Circle of Viewpoints
To introduce this thinking routine, I connected it to our learning around kindness. Our class regularly completes “kindness missions” as kindness ninjas. We complete acts of kindness with the goal of lifting the spirits of those in our community. This focus alone goes a long way towards building empathy. The circle of viewpoints (COV) routine is the perfect pairing to enhance this learning about perspective taking.
I introduced the routine after we had already completed this kindness act. We made heart shaped crayons to gift to another class in our school. Small groups of kids had been working for ten to fifteen minutes a day to peel the paper wrappers off of our broken crayons. We soaked the crayons in water first to help release the glue. This makes for a bit of water play and sensory work. As the crayons were peeled, we put them in silicone heart shaped molds. I only had two sets of molds to make a total of twelve hearts; since we were planning to gift them to another class, we did the whole process twice. Once the molds were ready, we headed up to the oven to melt our new crayons. When they were ready, the kids helped me peel the hearts out and we admired our work. Then it was time to figure out to whom we might gift these crayons. Who would feel the most excited, cared for, surprised, etc.
Once we had all of our crayons ready to go, we made a note for the class, put on our kindness ninja headbands, and set off on our special delivery. After we got back to the classroom, I introduced the circle of viewpoints and we tried to think of everyone who was touched by our act of kindness, or who may have witnessed it. I wrote all the names down on separate notecards. Here’s what we came up with:
- Our class
- Miss Prince’s Class
- Miss Prince
- Miss Laura (EA in Miss Prince’s class)
- Verónica (Admin assistant who came to see what we were up to while we were using the oven)
- Mme Suzanne (EA who sometimes helps in our class)
Since we were sitting in circle already (as we most often do), I spread the note cards around the circle. Then, I let the kids know they could choose someone in the circle of viewpoints and think about the kindness act from their point of view. The language I used for this was « Maintenant, tu choisis une personne dans le cercle et tu penses comme si tu es la personne que tu choisis. Bouge, et assis-toi près du nom de la personne que tu choisis. »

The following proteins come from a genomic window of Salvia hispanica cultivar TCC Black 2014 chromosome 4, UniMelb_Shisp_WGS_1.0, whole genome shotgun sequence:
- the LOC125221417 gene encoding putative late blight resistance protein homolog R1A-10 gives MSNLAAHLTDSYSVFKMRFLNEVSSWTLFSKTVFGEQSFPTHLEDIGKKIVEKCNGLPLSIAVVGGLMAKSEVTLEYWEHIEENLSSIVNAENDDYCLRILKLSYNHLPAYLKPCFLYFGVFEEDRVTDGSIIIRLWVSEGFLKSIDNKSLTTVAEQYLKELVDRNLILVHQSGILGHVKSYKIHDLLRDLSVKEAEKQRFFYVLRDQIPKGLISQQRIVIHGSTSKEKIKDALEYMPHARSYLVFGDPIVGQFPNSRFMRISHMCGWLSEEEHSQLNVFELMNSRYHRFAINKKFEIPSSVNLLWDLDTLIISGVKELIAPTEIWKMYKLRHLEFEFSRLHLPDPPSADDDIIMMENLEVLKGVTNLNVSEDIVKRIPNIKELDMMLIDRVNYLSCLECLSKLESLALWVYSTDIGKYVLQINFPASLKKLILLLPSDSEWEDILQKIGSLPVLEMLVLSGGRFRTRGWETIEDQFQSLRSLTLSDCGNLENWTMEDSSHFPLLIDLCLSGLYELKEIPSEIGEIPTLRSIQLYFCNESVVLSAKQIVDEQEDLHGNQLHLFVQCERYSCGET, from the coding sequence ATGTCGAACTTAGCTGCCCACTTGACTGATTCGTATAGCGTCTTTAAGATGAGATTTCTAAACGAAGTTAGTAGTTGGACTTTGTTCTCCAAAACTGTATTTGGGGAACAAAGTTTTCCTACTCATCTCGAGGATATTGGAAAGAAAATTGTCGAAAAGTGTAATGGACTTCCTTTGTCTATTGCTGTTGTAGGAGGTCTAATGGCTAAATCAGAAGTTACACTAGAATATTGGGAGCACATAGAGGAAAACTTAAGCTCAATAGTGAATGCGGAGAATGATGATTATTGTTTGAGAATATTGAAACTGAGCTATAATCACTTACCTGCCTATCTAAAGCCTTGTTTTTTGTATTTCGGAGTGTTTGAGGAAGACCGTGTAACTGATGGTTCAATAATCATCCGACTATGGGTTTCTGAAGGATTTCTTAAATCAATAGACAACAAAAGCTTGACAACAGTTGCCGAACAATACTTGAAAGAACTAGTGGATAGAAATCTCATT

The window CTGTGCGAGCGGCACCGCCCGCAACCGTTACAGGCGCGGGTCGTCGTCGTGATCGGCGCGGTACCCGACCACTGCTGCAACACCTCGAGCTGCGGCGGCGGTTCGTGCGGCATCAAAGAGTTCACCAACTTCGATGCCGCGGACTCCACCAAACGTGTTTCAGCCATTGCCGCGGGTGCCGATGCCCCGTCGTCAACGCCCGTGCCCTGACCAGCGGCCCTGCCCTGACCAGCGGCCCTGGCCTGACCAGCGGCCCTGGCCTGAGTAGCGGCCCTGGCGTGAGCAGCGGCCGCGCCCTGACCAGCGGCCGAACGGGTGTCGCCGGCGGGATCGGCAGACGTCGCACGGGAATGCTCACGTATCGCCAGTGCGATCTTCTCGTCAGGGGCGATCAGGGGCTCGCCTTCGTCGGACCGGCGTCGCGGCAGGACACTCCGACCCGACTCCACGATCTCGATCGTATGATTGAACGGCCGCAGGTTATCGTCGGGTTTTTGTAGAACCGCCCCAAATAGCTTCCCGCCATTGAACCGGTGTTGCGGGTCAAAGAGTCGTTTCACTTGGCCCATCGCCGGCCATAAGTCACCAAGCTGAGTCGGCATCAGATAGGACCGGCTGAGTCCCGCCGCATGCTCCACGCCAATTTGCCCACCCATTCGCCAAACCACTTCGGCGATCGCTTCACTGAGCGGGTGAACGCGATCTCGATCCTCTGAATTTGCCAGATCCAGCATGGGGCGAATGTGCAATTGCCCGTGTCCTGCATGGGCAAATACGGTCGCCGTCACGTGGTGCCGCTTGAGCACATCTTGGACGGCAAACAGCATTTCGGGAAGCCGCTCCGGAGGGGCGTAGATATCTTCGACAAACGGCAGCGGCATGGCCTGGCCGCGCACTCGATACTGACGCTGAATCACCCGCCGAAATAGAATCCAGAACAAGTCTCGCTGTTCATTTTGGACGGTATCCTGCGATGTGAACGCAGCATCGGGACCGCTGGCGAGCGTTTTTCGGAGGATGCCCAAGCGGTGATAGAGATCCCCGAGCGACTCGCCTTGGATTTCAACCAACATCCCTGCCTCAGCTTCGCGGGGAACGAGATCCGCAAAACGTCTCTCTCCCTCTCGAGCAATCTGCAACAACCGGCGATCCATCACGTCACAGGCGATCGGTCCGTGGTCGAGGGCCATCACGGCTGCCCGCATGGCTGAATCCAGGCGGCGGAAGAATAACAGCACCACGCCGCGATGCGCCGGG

Once we have formed our new circle, I started with the prompt « Qu’est-ce que la personne voit? » I added more prompting questions, such as « Est-ce que la personne a vu quand on a enlevé le papier sur les crayons de cire? Est-ce que la personne a vu quand on a mis les coeurs au four? » Then we moved on to « Qu’est-ce que la personne pense? » et « Qu’est-ce que la personne ressent? » By the time we got to the feelings part, and someone shared that they thought I would be proud of the class (« Je pense que Madame est fière de ça. ») it prompted someone else to broaden the circle: « Et moi maman et moi papa fière. » This was particularly exciting because it is encouraging the learners to consider the ripple effects of their kindness efforts, as well as the idea that there are always more perspectives than you first think. This discovery led to the conclusion that Mrs. Holob (our principal) must also be proud of us, and Mrs. Evans (our music teacher), and Mrs. Powell (our teacher librarian), and Ms. J (our physical education teacher).
What I love about this thinking routine is that it provides an opportunity to practice perspective taking before there is a problem. Too often, young learners aren’t prompted to consider how others might feel until after they have wronged said person. This way, we all get a chance to consider the viewpoints surrounding a shared experience. Additionally, this routine pushes us to consider and identify additional viewpoints and perspectives on an event, issue, or topic.
Here’s a simple visual image I created to use when first introducing and teaching this routine. When I first introduce the COV thinking routine, we work together as a whole group. While this routine can be used to explore events, issues, or topics, I have only used it surrounding specific events (or video clips). As my learners gain more practice with this routine, I may be able to extend our use of this routine even further. Again, I find it really helpful to use an image to draw attention to the type of thinking we are doing and to focus our thinking. Please feel welcome to download this image for your use in your classroom.